Cotton speaks about drought-resistant teff at Farm and Ranch Days
Riverton – A new type of forage is being used that can help lessen producer’s lost profits from a failed crop due to drought. The alternative is an annual short season bunchgrass called Eragrostis tef, more commonly know as teff.
“One of the things that we always wanted to try if a producer’s crop failed was a short season crop,” said Scott Cotton, Extension educator for University of Wyoming. “In Wyoming, the window for a short season crop is 60 to 65 days.”
Cotton spoke at the Fremont County Farm and Ranch Days in Riverton on Feb. 13.
Low nitrate levels
Teff is a grass that is dominant in the center of Africa and has low nitrate levels. It has very thin long leaves that almost reach the full length of the plant and has very high sugar content.
“In a drought year, nitrates are worse than other years because nitrates accumulate when there’s a stress on the plant,” said Cotton. “Stresses, such as frost, injury from hail or drought, can cause nitrate accumulation.”
“The nitrate level with teff is very low at 760 parts per million (ppm),” said Cotton. “Typically 5,000 to 6,000 ppm is deemed as the manageable number producers can still work with.”
Teff grows three to four feet tall when a lot of moisture is available, but it can also thrive in low moisture alkaline soils. The fine root system can spread out and form deeper taproots. The stem is very thin but is still able to keep the plant very erect.
“It will kill itself at the end of the season, and producers don’t have to worry about it, for it is just organic matter,” said Cotton. “The fields that are planted with teff will be more profitable and producers won’t have to deal with weed control as much.”
In 2008, Cotton worked on a project to help producers find a crop that could withstand drought and still be productive. It was from this project that Cotton and some producers tried teff.
“It was the first of May, and we were looking at failed wheat fields and almost no forage on the landscape,” said Cotton. “Around 300 to 400 producers were saying they were going to have to cut their herd numbers.”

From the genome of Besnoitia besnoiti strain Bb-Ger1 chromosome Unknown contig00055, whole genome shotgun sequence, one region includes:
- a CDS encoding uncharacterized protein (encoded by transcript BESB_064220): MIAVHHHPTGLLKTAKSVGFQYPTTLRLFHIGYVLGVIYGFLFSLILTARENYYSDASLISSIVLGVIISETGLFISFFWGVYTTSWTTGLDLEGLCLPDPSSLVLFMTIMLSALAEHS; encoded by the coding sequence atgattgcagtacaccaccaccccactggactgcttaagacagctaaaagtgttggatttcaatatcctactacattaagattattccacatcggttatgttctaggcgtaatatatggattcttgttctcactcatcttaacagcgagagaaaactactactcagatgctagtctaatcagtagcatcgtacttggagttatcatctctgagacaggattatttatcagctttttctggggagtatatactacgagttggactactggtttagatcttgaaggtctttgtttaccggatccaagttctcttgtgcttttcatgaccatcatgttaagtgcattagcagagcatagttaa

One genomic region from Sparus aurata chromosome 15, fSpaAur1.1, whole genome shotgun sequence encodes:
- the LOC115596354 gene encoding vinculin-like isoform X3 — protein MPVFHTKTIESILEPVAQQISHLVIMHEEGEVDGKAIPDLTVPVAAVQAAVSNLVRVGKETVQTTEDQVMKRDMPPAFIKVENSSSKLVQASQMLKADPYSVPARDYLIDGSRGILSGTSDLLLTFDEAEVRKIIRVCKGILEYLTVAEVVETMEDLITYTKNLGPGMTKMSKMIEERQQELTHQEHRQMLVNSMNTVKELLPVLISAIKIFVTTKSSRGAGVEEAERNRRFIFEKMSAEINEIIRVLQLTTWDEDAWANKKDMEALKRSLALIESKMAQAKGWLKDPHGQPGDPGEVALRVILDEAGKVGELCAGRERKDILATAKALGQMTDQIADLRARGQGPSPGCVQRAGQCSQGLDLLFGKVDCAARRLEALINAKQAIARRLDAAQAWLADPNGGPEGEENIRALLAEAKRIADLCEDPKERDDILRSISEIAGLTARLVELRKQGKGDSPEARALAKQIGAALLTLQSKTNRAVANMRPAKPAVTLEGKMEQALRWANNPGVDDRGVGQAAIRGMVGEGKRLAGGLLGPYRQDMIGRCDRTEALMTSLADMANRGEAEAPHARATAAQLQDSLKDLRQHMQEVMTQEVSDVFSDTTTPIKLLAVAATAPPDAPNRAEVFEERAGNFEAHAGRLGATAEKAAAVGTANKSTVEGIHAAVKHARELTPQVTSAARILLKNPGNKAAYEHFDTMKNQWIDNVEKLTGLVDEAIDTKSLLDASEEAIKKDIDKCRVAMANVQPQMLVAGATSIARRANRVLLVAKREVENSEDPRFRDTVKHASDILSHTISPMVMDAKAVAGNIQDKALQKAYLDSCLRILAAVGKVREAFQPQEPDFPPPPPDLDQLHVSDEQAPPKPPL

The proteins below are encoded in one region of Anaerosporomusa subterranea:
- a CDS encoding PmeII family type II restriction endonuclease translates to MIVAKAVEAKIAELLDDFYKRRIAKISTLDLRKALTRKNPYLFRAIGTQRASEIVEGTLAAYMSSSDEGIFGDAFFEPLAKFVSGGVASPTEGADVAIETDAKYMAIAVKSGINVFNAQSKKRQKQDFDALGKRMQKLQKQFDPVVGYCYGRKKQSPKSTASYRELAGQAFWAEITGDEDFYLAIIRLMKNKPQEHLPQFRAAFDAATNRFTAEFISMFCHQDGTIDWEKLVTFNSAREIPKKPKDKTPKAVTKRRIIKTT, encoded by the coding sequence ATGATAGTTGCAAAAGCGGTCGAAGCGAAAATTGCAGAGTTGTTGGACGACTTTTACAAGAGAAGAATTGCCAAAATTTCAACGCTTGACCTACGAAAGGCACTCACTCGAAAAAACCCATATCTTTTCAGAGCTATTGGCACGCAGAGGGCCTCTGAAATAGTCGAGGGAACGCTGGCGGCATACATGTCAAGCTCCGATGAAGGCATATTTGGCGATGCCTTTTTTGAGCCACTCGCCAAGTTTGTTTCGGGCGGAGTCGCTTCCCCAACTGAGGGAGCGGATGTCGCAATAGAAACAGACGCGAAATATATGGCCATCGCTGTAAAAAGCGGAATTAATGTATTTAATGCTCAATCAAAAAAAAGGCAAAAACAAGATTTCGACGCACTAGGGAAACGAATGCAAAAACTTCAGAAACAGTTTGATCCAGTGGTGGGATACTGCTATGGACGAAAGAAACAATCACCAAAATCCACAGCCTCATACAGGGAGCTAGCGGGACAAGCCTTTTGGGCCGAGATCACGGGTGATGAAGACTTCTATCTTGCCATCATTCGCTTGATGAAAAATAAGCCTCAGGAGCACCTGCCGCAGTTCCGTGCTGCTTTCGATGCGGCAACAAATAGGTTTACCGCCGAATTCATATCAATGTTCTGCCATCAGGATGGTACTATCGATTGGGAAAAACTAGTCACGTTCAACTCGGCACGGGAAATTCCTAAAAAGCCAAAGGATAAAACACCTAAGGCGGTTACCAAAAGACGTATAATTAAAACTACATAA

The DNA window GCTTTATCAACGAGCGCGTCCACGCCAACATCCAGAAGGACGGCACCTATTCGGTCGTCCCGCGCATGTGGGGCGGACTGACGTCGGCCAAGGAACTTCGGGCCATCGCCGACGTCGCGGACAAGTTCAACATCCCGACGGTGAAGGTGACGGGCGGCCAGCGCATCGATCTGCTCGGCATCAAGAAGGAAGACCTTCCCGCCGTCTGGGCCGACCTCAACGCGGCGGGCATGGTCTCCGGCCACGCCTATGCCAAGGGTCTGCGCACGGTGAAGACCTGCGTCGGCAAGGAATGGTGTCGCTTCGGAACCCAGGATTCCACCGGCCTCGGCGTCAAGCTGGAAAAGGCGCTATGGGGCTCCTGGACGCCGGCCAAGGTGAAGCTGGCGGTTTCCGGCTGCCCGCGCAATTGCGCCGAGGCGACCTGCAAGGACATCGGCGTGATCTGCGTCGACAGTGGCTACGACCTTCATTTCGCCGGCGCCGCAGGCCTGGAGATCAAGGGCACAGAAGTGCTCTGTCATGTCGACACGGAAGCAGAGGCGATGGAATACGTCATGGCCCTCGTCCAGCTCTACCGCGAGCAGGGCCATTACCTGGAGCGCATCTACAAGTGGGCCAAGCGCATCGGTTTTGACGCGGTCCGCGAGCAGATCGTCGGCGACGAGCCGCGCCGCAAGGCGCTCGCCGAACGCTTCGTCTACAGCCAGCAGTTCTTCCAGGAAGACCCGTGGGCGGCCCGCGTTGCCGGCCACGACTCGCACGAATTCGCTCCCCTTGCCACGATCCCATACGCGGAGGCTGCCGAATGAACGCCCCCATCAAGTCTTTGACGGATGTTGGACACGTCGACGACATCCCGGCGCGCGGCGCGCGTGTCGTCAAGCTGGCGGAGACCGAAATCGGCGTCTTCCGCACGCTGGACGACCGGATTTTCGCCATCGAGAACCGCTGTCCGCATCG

“There have been a number of studies that show Wyoming has 5.7 out of every 10 years an occurrence of drought in some of our counties,” described Cotton. “So 57 percent of the time in some of our counties, we are going to have a drought.”
Cotton added, “We have to get ready for drought and adjust for it.”
Trigger dates are also very important tools for producers to help them determine if there is going to be enough moisture for their crops.
“Trigger dates are dates producers have for their range and landscape that helps them determine a deadline,” said Cotton, “helping them know if their crops will make it if a certain amount of rainfall is seen or not.”
In Wyoming, Cotton suggests a trigger date in the range of April 15 to May 15, depending on the producer’s location and the amount of moisture they receive.
Cotton described that during a drought, producers will also see open plant cover spaces between their growing crops and grass. That’s when the weeds take root, and the producers are then faced with an additional charge of getting rid of the weeds.
“We need to control those weeds because they are very costly to control,” explained Cotton. “We need to reestablish ground cover, preferably with something that is useable or desirable.”
The seed of teff is very small – just slightly smaller than an alfalfa seed – but when a coating is applied to the seed it can be planted in the same manner as alfalfa at one-eighth inch to one-quarter inches deep.
In Cotton’s experiment, they took 35 acres and planted teff at three-sixteenths inches deep on June 10 and used 10 pounds of seed per acre. Fertilizer had already been applied to the field when the initial failed winter wheat crop was planted. The field was hayed on Aug. 12 from a total of 3.27 inches of rain for the whole summer.
During Cotton’s experiment at 40 to 45 days of growth, the teff grass was at 20 to 30 inches tall.
“In all those bad years producers might have 40 to 50 days to grow something if they know what to do,” commented Cotton.
A total of 70 round bales were made from Cotton’s experiment, with each bale weighing 1,500 pounds from the 35 acres.
“When producers are in the middle of a drought and trying to keep from cutting their herds, another 60 tons of hay comes in handy,” said Cotton, “especially when it’s grown in an area that just had a failed crop.”
The crude protein of the hay was 15.6 to 15.9 percent with about a 104 to 120 relative feed value.
“It is not the best hay in the middle of a drought, but any hay that a producer can get on their place is the best hay,” said Cotton.
In 2008, Cotton was also doing a parallel trial on teff at the West Central office using irrigation. The production results with the irrigation resulted in 6.1 tons of forage per acre and three cuttings were achieved.
The amount of money Cotton spent to grow teff equated to $70 an acre. Today Cotton suspects the cost would be $100 an acre today with the increased cost of fuel and fertilizer.
Other than harvesting teff for hay or using it for grazing, an alternative can be to collect the seeds from the plant.
“We can run the seeds through a thresher, or in Africa they just beat it over the edge of a barrel, to get those seeds to fall off,” said Scott Cotton, Extension educator for University of Wyoming.
African herders that experience droughts make their flour from the seeds of teff many times.
“It’s becoming popular as a flour for people who are gluten intolerant because its almost gluten free,” said Cotton.
Scott added, “People with Celiac’s disease or people who have reactions to gluten can use flour made from teff to make bread and not have it affect their health.”
Natural food stores have begun selling teff seed for flour at a price tag of $16 a pound.